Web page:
Zillow says that Longmont's typical home value is currently around $428,000 and Boulder's is around $781,000 - so while not cheap, it is still a big difference. Many renters would find Boulder to be completely cost prohibitive without sharing with many roommates or moving into a co-op or something. Of course Longmont isn't the only bedroom community nearby - the northwest Denver suburbs also serve that purpose.

Quote:
Originally Posted by xzmattzx View Post
Are there any plans to widen the road between Longmont and Boulder?

I kind of got the feel that Longmont a little Midwestern feel. If you couldn't see those mountains just west of town, you could probably convince someone that the town was in Nebraska or Kansas.
I just checked on the status of the Highway 119 BRT study. It looks like they are currently talking about adding "managed lanes." Presumably these would look like every other highway in Colorado with regional bus routes allowed along with HOV3+ and vehicles willing to pay a demand-based toll. The City of Boulder has some pretty firm modal-shift goals in the Transportation Master Plan that preclude it from endorsing any new general-purpose automobile lanes being added anywhere in town.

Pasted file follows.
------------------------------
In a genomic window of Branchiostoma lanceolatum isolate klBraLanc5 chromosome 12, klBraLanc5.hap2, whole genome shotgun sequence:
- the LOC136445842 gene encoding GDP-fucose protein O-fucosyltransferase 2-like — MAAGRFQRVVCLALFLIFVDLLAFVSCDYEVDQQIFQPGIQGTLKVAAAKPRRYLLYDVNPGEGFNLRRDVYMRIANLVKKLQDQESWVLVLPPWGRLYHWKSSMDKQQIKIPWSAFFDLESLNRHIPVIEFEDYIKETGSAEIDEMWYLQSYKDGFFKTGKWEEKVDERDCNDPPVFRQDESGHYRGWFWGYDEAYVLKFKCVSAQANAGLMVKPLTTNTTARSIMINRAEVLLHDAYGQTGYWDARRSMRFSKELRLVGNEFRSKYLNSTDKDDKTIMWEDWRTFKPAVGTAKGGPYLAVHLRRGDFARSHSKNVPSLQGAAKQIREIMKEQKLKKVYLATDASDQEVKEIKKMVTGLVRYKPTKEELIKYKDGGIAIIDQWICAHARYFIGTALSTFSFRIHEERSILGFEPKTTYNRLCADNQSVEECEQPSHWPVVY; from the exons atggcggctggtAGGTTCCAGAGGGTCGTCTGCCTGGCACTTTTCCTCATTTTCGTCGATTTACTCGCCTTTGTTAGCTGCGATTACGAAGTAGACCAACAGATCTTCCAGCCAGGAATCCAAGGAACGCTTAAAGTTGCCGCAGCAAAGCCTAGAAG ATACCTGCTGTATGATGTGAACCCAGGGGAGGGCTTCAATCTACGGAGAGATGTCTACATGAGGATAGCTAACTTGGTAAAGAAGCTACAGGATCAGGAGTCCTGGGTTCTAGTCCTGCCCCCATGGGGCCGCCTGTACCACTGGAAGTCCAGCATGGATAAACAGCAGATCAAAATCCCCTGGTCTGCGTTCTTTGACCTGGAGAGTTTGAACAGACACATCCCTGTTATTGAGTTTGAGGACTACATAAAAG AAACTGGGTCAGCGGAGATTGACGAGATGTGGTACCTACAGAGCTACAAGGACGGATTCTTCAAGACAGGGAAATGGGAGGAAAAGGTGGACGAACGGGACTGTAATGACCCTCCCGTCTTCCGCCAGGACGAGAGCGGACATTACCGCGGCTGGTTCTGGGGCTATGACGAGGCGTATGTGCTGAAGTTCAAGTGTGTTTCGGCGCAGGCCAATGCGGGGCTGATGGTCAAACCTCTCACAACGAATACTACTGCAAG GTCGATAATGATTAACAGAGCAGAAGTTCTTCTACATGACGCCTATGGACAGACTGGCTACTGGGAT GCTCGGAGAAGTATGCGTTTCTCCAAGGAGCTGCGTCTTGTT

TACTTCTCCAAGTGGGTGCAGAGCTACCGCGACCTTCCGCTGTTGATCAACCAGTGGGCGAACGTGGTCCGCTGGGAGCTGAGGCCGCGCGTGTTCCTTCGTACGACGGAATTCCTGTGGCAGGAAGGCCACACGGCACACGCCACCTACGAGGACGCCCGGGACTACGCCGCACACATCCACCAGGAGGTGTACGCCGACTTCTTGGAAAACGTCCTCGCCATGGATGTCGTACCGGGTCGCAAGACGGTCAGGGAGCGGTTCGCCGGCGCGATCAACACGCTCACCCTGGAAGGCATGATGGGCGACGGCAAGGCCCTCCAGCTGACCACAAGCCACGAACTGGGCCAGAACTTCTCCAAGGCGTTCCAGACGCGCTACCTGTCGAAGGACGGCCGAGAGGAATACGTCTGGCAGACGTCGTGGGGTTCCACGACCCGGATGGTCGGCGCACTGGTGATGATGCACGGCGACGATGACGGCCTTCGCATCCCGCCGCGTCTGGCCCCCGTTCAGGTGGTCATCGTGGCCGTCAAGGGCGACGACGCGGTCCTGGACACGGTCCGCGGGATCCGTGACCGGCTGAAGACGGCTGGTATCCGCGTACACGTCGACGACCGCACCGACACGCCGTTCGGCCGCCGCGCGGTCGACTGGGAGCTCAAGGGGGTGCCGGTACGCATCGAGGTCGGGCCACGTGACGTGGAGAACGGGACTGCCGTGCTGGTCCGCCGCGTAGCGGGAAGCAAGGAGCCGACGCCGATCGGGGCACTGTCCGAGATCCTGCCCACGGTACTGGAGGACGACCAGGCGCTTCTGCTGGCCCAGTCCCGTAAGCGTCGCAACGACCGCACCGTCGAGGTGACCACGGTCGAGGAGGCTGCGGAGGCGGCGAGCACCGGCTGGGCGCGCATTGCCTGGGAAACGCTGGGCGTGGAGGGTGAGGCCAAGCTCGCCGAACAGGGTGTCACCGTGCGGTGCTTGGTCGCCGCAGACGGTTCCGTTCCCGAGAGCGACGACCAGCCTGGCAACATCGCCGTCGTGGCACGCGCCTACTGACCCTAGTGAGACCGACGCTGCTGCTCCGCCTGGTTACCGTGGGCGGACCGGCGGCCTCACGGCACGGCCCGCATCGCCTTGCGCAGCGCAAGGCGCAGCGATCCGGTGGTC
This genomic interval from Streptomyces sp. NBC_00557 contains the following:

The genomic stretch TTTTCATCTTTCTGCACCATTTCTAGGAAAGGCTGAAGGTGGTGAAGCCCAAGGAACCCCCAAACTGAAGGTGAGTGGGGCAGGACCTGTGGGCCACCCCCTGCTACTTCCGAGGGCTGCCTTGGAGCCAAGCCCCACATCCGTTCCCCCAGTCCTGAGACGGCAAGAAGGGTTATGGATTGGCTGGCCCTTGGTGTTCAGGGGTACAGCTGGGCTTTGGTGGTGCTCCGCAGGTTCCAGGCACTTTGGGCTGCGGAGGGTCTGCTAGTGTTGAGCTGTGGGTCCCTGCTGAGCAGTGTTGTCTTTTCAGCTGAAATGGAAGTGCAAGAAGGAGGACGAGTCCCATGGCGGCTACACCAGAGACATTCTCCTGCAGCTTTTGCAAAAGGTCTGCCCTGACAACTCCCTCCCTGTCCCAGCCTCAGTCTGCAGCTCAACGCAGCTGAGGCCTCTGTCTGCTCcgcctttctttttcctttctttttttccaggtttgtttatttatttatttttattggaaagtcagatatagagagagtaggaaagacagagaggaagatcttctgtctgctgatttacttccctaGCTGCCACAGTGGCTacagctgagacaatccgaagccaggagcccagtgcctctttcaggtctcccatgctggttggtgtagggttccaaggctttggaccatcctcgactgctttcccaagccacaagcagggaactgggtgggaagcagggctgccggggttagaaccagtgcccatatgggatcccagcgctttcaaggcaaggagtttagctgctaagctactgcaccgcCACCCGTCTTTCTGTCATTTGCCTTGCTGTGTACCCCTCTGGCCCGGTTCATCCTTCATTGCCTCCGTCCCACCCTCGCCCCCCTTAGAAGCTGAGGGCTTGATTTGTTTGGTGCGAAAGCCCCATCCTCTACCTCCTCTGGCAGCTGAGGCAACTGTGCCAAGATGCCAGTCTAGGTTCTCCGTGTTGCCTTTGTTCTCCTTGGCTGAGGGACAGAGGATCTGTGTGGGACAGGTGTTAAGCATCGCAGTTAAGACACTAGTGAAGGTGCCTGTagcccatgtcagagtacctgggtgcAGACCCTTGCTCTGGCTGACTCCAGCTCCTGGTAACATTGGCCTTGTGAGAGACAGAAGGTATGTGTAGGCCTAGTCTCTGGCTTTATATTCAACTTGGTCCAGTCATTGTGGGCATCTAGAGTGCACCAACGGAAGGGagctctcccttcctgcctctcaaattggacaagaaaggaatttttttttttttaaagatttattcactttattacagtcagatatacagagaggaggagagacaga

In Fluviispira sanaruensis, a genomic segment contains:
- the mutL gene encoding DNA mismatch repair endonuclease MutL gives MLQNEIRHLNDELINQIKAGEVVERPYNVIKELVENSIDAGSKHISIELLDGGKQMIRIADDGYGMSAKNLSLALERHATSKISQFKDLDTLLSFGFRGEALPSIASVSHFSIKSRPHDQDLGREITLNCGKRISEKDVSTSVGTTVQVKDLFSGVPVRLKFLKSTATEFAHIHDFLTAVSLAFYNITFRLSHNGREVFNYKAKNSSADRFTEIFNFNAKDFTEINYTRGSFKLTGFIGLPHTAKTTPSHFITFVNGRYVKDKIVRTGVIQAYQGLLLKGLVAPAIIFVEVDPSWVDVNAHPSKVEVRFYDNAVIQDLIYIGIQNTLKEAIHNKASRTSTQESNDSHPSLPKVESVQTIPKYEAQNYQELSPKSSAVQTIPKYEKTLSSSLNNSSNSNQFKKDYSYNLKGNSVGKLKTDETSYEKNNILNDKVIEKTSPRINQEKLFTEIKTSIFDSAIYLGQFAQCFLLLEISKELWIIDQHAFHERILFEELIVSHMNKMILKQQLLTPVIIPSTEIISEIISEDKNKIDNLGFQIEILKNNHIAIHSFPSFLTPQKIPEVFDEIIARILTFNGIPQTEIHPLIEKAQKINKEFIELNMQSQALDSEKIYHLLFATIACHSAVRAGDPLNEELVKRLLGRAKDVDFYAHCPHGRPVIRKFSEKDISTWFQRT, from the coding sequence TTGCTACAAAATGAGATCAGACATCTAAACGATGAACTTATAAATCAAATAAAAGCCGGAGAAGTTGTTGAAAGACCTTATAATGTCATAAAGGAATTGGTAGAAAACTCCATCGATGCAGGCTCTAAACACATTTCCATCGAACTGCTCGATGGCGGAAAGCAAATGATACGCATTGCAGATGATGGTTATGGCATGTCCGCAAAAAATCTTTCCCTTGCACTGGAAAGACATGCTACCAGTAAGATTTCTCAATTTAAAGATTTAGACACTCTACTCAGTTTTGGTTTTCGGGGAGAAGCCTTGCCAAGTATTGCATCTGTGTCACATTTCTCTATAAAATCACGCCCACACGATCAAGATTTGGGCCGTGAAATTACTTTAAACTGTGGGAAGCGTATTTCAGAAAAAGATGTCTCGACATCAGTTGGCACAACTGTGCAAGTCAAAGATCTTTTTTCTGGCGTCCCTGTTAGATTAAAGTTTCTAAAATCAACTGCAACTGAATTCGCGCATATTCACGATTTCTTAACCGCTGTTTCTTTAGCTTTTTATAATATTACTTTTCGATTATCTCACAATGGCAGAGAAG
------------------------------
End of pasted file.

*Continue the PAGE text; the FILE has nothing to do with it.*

Reply With Quote
     
     
  #9  
Old Posted Jan 16, 2021, 12:25 AM
geomorph's Avatar
geomorph geomorph is offline
Registered User
 
Join Date: Aug 2009
Location: Newport Beach
Posts: 2,549
Quote:
Originally Posted by xzmattzx View Post

The old Trojan Theater, on Main Street. The theater was built in 1939, and is now a performing arts center.


Every city needs one of these streamline moderne theaters! This one looks well-kept.
Reply With Quote
     
     
End
 
 
Reply

Go Back   SkyscraperPage Forum > Photography Forums > My City Photos
Forum Jump


Thread Tools
Display Modes

Forum Jump


All times are GMT. The time now is 7:39 PM.

     

Powered by vBulletin® Version 3.8.7
Copyright ©2000 - 2021, vBulletin Solutions, Inc.